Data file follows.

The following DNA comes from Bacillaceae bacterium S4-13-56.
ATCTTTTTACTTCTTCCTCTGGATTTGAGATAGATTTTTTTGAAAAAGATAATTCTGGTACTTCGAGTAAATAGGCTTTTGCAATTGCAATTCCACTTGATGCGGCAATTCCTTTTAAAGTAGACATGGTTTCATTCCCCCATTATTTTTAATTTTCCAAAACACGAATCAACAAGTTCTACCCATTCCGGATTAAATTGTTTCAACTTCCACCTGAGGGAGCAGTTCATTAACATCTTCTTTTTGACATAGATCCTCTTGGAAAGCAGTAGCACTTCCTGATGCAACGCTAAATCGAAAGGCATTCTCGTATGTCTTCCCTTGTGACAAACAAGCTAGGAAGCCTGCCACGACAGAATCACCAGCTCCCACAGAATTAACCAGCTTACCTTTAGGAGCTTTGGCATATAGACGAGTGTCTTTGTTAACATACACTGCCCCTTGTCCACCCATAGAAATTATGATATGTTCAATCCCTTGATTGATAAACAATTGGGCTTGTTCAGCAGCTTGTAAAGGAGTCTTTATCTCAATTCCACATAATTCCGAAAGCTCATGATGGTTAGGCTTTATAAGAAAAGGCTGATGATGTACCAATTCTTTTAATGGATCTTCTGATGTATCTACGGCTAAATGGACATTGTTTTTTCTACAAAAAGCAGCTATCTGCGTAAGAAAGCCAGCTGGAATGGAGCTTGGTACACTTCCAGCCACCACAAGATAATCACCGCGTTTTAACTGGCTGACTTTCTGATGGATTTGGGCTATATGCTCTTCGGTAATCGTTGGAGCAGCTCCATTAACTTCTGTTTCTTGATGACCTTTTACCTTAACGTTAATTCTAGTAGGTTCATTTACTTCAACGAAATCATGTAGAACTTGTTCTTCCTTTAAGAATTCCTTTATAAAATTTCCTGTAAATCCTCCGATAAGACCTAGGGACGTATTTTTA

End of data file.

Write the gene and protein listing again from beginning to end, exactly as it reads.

The following DNA comes from Bacillaceae bacterium S4-13-56.
ATCTTTTTACTTCTTCCTCTGGATTTGAGATAGATTTTTTTGAAAAAGATAATTCTGGTACTTCGAGTAAATAGGCTTTTGCAATTGCAATTCCACTTGATGCGGCAATTCCTTTTAAAGTAGACATGGTTTCATTCCCCCATTATTTTTAATTTTCCAAAACACGAATCAACAAGTTCTACCCATTCCGGATTAAATTGTTTCAACTTCCACCTGAGGGAGCAGTTCATTAACATCTTCTTTTTGACATAGATCCTCTTGGAAAGCAGTAGCACTTCCTGATGCAACGCTAAATCGAAAGGCATTCTCGTATGTCTTCCCTTGTGACAAACAAGCTAGGAAGCCTGCCACGACAGAATCACCAGCTCCCACAGAATTAACCAGCTTACCTTTAGGAGCTTTGGCATATAGACGAGTGTCTTTGTTAACATACACTGCCCCTTGTCCACCCATAGAAATTATGATATGTTCAATCCCTTGATTGATAAACAATTGGGCTTGTTCAGCAGCTTGTAAAGGAGTCTTTATCTCAATTCCACATAATTCCGAAAGCTCATGATGGTTAGGCTTTATAAGAAAAGGCTGATGATGTACCAATTCTTTTAATGGATCTTCTGATGTATCTACGGCTAAATGGACATTGTTTTTTCTACAAAAAGCAGCTATCTGCGTAAGAAAGCCAGCTGGAATGGAGCTTGGTACACTTCCAGCCACCACAAGATAATCACCGCGTTTTAACTGGCTGACTTTCTGATGGATTTGGGCTATATGCTCTTCGGTAATCGTTGGAGCAGCTCCATTAACTTCTGTTTCTTGATGACCTTTTACCTTAACGTTAATTCTAGTAGGTTCATTTACTTCAACGAAATCATGTAGAACTTGTTCTTCCTTTAAGAATTCCTTTATAAAATTTCCTGTAAATCCTCCGATAAGACCTAGGGACGTATTTTTA